Bluff Hall in Demopolis, Marengo County, is a house museum and popular Alabama tourist attraction. Dating from the 1830s, it showcases nineteenth and early twentieth century antiques and furniture along with an extensive clothing and textiles collection. Bluff Hall is considered one of Alabama’s most impressive Greek Revival river mansions.
Bluff Hall Bluff Hall was built in 1832 by Allan Glover, already a merchant and wealthy plantation owner when he arrived in Demopolis in 1819. He then became a business partner of Indian factor George Strother Gaines and is reported to have bought up land from members of the Vine and Olive Colony. There is speculation surrounding the reasons for building the house. Most historians believe it was a wedding gift from Allan Glover to his daughter Sarah Serena Glover and her husband Francis Strother Lyon, who was a cotton plantation owner, lawyer, and future statesman. Others, however, suggest it may have been an anniversary gift for Glover’s daughter. These claims are based on the fact that Sarah and her husband lived with her father, who was a widower, at Glover’s house on Capital Street until he remarried. Once Glover remarried, Sarah and Francis were allowed to move out.
The house remained in the Lyon family until 1907, when it was purchased by A. R. Smith. The Smith family maintained the residence until the 1940s and divided it into rental apartments. The Marengo County Historical Society (founded in 1961) purchased the home in March 1967 with the intention of converting it into a historic house museum.
The location of the home is near the landing site of French expatriates who, in 1817 established the Vine and Olive Colony around present-day Demopolis. The physical location is called White Bluff for the limestone cliff upon which the home sits overlooking the Tombigbee River, one of the major rivers comprising the Mobile River Basin.
Gaineswood Aerial View Surveys conducted by the Historic American Buildings Survey (HABS) in 1936 and the National Register of Historic Places (NRHP) in 1970 detail and document the home’s construction and architectural history. At the time of the 1970 NRHP survey, efforts were being made to restore the home to so that it could be used as a period house and local museum. The data that existed regarding the home’s architectural history helped restoration efforts maintain a historically accurate physical appearance. With the exception of the roof that was originally covered with wooden shingles, the exterior of the house had not been altered.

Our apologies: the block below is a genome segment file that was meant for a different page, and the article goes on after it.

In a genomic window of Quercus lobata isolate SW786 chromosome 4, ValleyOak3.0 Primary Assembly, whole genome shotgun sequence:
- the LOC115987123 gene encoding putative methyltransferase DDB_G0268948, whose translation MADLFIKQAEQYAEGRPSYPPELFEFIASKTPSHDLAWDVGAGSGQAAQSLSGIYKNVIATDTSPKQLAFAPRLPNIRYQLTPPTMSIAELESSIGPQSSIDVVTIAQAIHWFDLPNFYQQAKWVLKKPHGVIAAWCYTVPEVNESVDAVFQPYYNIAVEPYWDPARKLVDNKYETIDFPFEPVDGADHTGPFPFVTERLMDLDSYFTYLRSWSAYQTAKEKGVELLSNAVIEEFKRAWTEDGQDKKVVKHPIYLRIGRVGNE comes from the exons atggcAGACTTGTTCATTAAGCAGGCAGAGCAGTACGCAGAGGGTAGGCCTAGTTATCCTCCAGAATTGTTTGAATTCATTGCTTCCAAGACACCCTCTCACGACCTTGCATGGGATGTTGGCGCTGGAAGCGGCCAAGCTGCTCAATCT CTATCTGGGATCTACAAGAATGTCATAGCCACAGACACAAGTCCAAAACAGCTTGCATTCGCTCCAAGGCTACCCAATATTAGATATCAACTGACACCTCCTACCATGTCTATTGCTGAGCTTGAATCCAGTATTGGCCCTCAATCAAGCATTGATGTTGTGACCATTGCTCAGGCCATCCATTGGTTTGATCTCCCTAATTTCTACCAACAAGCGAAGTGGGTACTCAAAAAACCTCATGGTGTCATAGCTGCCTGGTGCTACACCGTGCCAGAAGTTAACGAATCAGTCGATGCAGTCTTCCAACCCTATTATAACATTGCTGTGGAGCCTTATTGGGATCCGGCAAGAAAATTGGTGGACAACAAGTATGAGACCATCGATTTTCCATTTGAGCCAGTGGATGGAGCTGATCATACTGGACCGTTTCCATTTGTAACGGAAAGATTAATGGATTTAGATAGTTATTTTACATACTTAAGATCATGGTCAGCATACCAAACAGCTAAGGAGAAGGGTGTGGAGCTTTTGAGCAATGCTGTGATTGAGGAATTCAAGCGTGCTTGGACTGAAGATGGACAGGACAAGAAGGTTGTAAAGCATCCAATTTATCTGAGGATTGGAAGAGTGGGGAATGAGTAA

The initial stages of the house were constructed in 1832 by enslaved African American labor, forming the L-shaped section of the house that faces east. The original portico of the home was designed in the Federal style. The second phase, which occurred in the late 1840s, added a west wing and a new two-story portico with six square columns in the Greek Revival style. This formed the present layout of house. Part of this addition also included a dining room, butler’s pantry, two bedrooms, and the kitchen. There was a one-foot-thick firewall separating the kitchen from the rest of the house. The home’s cellar was built by enslaved African American Peter Lee, a craftsman who later bought his freedom with income from outside work, according to a historical society official.
A combination of materials was used in the home’s construction. The exterior and interior walls are brick, with the exterior being covered in plaster and painted white. The bricks used were baked in kilns on the home’s grounds. The columns are covered with plaster and form the façade of the home. The north half of the rear west wing is made of lumber, with overlapping boards, that was felled and hewn by slave labor.
The main ornamental features of the interior are the Corinthian columns located in the drawing room. The dining room also has elaborate crown molding with a border of grapes and grape leaves at the top of the ceiling. The marble mantles in the dining room are made of Italian black marble. The kitchen contains a large fireplace, with a double flue. Gates, fencing, and outbuildings, including a carriage house and outhouse, have been removed over the years, though some foundations had been visible.
Bluff Hall Log Cabin Significant alterations to the interior structure of the home were required because it had been used as an apartment building. Therefore, it was necessary to remove all plumbing, plaster the walls, take up the downstairs floors, install new sills and supports, and refinish all the floors. This was a collective effort made possible by contributions from MCHS members, citizens of Demopolis, and Lyon family descendants. As of January 2018, the MCHS had returned about 75 percent of the authentic furnishings to Bluff Hall.
A log cabin that sits on the property was found within the walls of a local Victorian-era home during its demolition. The historical society dated the cabin to the original French expatriates, and combined efforts both saved the cabin and moved it to the grounds of Bluff Hall. Architectural historians with the HABS noted that Bluff Hall once stood on a large amount of acreage but now sits closely to a paved street.
Bluff Hall is located at 407 North Commissioners Avenue. It is open Tuesday through Saturday from 10:00 a.m. to 5:00 p.m. and on Sundays from 2:00 p.m. to 5:00 p.m. There is an admission fee. Nearby in Demopolis are Laird Cottage as well as Lyon Hall and Gaineswood, two other noted antebellum plantation houses.